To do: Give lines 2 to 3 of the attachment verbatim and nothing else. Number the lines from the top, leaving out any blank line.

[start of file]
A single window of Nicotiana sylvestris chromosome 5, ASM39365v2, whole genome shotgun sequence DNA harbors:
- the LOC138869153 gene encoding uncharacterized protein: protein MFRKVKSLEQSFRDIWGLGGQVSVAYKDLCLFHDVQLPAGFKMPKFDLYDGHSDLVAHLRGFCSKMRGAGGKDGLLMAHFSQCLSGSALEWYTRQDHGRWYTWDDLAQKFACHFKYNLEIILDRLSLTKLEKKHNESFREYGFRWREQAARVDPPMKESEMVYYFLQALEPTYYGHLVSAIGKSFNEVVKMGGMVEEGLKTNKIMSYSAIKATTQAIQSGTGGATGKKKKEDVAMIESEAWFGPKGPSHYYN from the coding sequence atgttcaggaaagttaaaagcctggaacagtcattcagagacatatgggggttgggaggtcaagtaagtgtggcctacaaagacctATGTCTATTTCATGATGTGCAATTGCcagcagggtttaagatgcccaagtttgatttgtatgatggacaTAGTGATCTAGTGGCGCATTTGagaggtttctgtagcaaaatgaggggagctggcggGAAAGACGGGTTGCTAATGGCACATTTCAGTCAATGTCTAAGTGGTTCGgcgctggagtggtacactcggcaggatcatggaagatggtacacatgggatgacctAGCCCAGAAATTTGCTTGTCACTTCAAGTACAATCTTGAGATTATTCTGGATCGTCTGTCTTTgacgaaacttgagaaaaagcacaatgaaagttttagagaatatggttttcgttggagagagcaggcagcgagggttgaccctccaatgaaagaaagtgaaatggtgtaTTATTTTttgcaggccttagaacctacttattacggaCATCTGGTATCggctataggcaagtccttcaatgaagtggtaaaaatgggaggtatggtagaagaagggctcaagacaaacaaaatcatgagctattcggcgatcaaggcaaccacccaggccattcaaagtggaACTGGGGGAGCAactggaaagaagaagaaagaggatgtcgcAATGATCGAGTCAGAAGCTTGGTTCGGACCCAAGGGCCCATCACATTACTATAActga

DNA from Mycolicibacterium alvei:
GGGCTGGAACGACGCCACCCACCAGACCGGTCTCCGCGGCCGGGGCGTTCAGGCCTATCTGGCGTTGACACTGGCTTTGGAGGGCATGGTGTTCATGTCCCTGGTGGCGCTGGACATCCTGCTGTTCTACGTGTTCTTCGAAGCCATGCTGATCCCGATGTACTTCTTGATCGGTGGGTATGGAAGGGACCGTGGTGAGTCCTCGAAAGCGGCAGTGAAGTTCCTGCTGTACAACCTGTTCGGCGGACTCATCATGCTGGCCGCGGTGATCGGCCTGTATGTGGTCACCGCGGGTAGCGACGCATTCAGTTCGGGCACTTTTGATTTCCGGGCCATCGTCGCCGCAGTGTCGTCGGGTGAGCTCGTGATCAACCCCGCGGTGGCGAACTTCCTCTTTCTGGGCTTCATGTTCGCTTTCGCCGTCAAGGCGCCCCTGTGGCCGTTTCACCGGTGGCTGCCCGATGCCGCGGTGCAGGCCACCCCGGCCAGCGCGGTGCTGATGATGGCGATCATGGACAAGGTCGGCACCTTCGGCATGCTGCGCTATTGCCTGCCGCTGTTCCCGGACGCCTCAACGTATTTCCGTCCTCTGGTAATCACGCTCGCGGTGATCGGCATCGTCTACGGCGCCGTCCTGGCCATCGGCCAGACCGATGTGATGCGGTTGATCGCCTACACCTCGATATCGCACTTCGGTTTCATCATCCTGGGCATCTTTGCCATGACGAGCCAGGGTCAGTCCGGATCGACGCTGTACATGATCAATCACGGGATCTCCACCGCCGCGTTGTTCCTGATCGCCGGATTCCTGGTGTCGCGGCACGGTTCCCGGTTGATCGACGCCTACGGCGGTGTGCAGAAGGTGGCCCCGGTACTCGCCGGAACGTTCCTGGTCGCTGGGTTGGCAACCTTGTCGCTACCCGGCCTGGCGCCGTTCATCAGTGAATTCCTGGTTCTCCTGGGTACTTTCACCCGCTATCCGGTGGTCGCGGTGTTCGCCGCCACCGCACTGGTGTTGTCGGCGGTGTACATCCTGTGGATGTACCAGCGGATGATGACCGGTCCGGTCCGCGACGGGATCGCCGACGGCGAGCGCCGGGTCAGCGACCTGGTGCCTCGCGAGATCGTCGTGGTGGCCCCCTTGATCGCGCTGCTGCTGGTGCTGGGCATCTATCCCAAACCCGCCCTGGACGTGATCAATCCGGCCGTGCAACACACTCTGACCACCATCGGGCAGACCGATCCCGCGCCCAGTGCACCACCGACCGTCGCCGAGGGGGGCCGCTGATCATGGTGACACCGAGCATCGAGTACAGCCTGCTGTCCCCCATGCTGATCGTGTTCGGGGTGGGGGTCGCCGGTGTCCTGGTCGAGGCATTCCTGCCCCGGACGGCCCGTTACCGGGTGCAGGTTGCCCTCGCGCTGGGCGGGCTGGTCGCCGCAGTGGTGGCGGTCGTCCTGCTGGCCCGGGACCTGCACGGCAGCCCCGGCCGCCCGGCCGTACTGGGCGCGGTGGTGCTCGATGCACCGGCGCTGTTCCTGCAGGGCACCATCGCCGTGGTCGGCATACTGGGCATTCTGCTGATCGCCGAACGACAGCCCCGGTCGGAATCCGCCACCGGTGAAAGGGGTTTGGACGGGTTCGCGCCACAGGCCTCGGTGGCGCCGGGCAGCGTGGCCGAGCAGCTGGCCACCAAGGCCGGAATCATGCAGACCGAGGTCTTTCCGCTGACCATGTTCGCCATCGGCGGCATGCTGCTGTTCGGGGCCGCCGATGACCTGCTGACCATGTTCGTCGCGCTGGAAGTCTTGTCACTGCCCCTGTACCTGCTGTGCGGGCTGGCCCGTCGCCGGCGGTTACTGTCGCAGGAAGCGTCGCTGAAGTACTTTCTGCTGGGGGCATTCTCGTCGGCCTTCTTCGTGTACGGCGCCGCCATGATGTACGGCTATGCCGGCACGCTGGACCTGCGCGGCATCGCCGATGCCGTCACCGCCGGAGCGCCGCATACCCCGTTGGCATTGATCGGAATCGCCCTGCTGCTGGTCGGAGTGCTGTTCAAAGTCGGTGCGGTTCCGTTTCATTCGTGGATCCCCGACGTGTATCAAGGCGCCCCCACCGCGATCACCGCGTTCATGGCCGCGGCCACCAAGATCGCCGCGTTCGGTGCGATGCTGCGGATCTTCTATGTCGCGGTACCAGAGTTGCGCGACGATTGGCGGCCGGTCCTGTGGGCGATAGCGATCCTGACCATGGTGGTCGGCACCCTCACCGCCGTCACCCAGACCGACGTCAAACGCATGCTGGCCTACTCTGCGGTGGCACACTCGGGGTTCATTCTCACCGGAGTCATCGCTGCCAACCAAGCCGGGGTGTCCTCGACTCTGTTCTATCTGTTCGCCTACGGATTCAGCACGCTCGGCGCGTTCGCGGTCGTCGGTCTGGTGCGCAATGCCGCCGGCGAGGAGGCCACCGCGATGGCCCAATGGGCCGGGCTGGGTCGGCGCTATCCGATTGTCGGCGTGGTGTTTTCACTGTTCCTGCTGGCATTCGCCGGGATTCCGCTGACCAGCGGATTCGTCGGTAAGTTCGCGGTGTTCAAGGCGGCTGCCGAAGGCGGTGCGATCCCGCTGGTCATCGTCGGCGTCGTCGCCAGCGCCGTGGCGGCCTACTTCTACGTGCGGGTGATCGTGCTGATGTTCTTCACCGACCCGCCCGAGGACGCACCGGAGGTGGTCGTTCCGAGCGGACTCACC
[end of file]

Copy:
- the LOC138869153 gene encoding uncharacterized protein: protein MFRKVKSLEQSFRDIWGLGGQVSVAYKDLCLFHDVQLPAGFKMPKFDLYDGHSDLVAHLRGFCSKMRGAGGKDGLLMAHFSQCLSGSALEWYTRQDHGRWYTWDDLAQKFACHFKYNLEIILDRLSLTKLEKKHNESFREYGFRWREQAARVDPPMKESEMVYYFLQALEPTYYGHLVSAIGKSFNEVVKMGGMVEEGLKTNKIMSYSAIKATTQAIQSGTGGATGKKKKEDVAMIESEAWFGPKGPSHYYN from the coding sequence atgttcaggaaagttaaaagcctggaacagtcattcagagacatatgggggttgggaggtcaagtaagtgtggcctacaaagacctATGTCTATTTCATGATGTGCAATTGCcagcagggtttaagatgcccaagtttgatttgtatgatggacaTAGTGATCTAGTGGCGCATTTGagaggtttctgtagcaaaatgaggggagctggcggGAAAGACGGGTTGCTAATGGCACATTTCAGTCAATGTCTAAGTGGTTCGgcgctggagtggtacactcggcaggatcatggaagatggtacacatgggatgacctAGCCCAGAAATTTGCTTGTCACTTCAAGTACAATCTTGAGATTATTCTGGATCGTCTGTCTTTgacgaaacttgagaaaaagcacaatgaaagttttagagaatatggttttcgttggagagagcaggcagcgagggttgaccctccaatgaaagaaagtgaaatggtgtaTTATTTTttgcaggccttagaacctacttattacggaCATCTGGTATCggctataggcaagtccttcaatgaagtggtaaaaatgggaggtatggtagaagaagggctcaagacaaacaaaatcatgagctattcggcgatcaaggcaaccacccaggccattcaaagtggaACTGGGGGAGCAactggaaagaagaagaaagaggatgtcgcAATGATCGAGTCAGAAGCTTGGTTCGGACCCAAGGGCCCATCACATTACTATAActga

DNA from Mycolicibacterium alvei: